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Seminar targets collectors, clutterbugs, hoarders

Someone who hoards usually doesn't see the problem.

After nine years as a specialist certified to help people who hoard, local woman Ann Gale knows well how a hoarder's mind typically works. Deep down they know there's a problem but usually they remain in denial.

Gale offers a free seminar on hoarding at 6 p.m. Thursday, July 29, at the public library. She says the program will benefit "collectors, clutterbugs and hoarders" as well as their loved ones.

The seminar will last about two hours. It will not include any refreshments but will include time for questions. Gale advises attendees to bring paper and pen.

"What you see is not what they see," said Gale about hoarder messes.

She says hoarding behavior is classified into a category 1-5, with the low end of the scale being slight and the high end being severe. Gale said she's certified to help levels one through four.

A licensed psychiatrist must help treat level 5.

Gale has pictures of homes so crammed with things the habitant can barely move through -- sometimes parts of a home are blocked and completely inaccessible.

After growing up here, Gale earned a degree, got married, moved to Memphis and became an interior designer. A coworker asked her to help redo their mother's house that was a "little cluttered."

Gale said about the home, "I walked through that door and almost had a stroke."

She worked with a hoarding specialist on that home, became interested in the problem and eventually obtained her certification. Gale said after returning to Wisconsin, she went back and forth about whether to do the consulting work here.

As she planned the upcoming seminar, she sought information about where in this area hoarders could get help. She found practically nothing, which helped her decide she'd make herself available for those who may need a trained specialist.

Gale, a Prairie Farm native who moved to River Falls about a year ago, has not found any public program or other kind of assistance to help hoarders. She says there are more than three million known hoarders and no telling how many not known.

Gale taught 2009 classes at the Wisconsin Indianhead Technical College in New Richmond and will do so again this year. She's been looking for a place in River Falls to hold them.

She says though the work can be tough and gut-wrenching, it is gratifying to help people. The specialist feels compassion and likes seeing hoarders make it "out."

Real reality

Gale urges people to keep in mind that TV shows like "Clean Sweep" and "Hoarding: Buried Alive" are scripted. The people in them have applied and been through a lot of therapy before they get to the point of being on TV.

She said it's usually some traumatic event that triggers hoarding behavior. Sometimes people had food withheld from them for some reason, lost everything in a fire, had an abusive parent, experienced death or bad relationship...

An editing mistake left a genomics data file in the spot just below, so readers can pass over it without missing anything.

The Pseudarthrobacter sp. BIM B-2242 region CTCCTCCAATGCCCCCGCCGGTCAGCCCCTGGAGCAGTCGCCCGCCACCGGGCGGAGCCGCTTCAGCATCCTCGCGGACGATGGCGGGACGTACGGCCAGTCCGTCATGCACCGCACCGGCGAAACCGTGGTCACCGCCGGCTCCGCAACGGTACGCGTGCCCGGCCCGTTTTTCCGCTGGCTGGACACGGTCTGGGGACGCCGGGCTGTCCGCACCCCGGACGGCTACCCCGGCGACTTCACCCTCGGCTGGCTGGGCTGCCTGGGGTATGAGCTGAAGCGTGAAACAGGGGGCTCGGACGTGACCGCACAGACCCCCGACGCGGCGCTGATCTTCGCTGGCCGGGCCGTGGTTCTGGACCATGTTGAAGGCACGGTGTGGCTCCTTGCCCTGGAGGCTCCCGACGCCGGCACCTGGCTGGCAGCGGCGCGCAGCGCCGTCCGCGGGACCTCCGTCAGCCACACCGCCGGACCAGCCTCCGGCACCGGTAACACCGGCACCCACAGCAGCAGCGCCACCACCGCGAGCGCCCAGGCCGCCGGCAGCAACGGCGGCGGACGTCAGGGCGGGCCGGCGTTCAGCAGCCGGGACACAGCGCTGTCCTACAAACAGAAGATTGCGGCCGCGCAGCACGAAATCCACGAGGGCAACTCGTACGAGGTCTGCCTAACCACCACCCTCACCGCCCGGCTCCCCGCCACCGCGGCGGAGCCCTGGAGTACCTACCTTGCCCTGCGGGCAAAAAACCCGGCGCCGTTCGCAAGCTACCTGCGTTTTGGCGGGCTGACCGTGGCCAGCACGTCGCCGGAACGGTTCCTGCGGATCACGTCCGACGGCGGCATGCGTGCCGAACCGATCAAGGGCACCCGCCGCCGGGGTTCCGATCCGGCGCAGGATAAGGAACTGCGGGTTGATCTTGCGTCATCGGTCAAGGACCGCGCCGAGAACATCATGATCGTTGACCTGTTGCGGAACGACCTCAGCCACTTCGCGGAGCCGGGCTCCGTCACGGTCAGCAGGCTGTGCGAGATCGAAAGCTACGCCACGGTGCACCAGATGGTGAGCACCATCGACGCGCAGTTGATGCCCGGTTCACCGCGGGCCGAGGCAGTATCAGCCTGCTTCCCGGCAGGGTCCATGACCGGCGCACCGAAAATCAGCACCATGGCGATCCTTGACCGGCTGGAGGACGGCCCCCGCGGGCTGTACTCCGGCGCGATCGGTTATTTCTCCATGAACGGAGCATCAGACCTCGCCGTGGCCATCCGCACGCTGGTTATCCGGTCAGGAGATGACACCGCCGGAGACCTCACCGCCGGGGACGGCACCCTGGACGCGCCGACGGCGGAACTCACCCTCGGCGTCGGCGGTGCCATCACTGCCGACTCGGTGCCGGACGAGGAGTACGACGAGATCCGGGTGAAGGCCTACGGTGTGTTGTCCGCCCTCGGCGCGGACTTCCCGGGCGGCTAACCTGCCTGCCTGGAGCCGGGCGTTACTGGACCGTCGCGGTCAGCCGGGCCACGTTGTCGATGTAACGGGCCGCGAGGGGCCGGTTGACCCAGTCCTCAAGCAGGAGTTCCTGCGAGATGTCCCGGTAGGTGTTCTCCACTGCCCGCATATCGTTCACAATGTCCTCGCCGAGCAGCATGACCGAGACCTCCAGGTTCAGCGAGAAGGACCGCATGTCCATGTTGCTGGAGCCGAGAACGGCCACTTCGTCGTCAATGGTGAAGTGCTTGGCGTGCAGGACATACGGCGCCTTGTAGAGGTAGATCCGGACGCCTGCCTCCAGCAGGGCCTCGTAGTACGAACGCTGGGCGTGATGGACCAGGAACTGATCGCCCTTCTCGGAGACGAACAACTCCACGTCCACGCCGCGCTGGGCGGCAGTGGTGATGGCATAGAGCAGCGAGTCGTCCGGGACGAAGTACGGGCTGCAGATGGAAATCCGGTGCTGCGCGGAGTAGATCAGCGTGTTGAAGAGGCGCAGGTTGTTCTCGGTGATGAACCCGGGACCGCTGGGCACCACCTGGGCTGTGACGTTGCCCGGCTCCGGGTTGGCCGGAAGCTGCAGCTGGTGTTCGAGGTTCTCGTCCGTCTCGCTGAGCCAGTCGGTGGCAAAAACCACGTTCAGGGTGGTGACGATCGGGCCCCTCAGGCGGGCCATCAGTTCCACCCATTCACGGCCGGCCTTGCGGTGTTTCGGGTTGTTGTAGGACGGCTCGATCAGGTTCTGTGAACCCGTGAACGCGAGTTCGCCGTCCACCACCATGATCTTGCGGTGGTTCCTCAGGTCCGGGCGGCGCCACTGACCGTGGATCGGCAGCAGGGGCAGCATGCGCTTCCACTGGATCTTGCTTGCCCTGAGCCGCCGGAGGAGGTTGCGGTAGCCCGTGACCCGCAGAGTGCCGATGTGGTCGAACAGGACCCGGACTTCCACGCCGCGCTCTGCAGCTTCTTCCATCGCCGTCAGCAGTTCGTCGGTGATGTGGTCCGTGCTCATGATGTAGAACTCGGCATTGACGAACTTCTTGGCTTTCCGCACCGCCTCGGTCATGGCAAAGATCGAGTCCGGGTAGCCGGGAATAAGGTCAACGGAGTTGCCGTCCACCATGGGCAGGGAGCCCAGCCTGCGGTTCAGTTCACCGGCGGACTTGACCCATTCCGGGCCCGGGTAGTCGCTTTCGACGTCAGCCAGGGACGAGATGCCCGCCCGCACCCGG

Often the person keeps an object because they want to relive its memory.

Some hoarders engage in shopping therapy. They get the highest of highs from finding that perfect little something. As soon as they get home, the high is gone.

Generally hoarders have high anxiety and a lot of fear. Gale says the work with them goes painstakingly slow. She must ask permission to touch anything.

"You cannot invade their space," she said, adding that hoarders typically don't want anyone touching their stuff.

Many people's compulsion is to just clear away the clutter, but Gale says that is a mistake. Without the proper therapy, a hoarder's behavior will just recur.

She says most hoarders have a system of organization and a story behind every "thing" in their home. Some people keep paper, others hoard animals.

They may collect food or awake each day fixated on a new number. Sometimes hoarding behavior stems from obsessive-compulsive disorder.

Gale says she works to break the "loop" running in a hoarder's brain, which must happen before they can change their behavior. She focuses on working toward whatever is their life's "dream."

Often she works with individuals one-on-one, then gets them into group therapy where they usually open up, share and identify.

She says breaking the loop can often be done in about four days' time. Cleaning out the stuff can take much, much longer.

"When I work with a hoarder, it's all about self discovery," she says.

Gale confirms that hoarding behavior can be dangerous. One man died in a fire because firefighters couldn't reach him through the clutter. Another story ends with two brothers dead because they couldn't reach each other through the stuff.

She says people often seek from her quick answers about hoarding: "I have this friend..." but admonishes there are no such things. The problem takes time and infinite patience to work through and is a bit different for each client.

The specialist suggests a few "tests" to determine if someone might have a problem: 1) If a person can't walk through a garage sale without buying something, 2) Can't get rid of things they haven't used in the last year, or 3) Has brand new things they don't use but can't give away.

The International OC Foundation has tests in the IOCDF's hoarding center. Go to

She says it is important for hoarders to know there is a way out.

Gale has helped a few people in this area already -- many through the classes she taught.

It gratifies her to hear that a level 4 paper hoarder has nearly cleaned out their whole house now; another couple returned to her beaming from progress.

"In some situations, I know I've impacted their life forever," said Gale.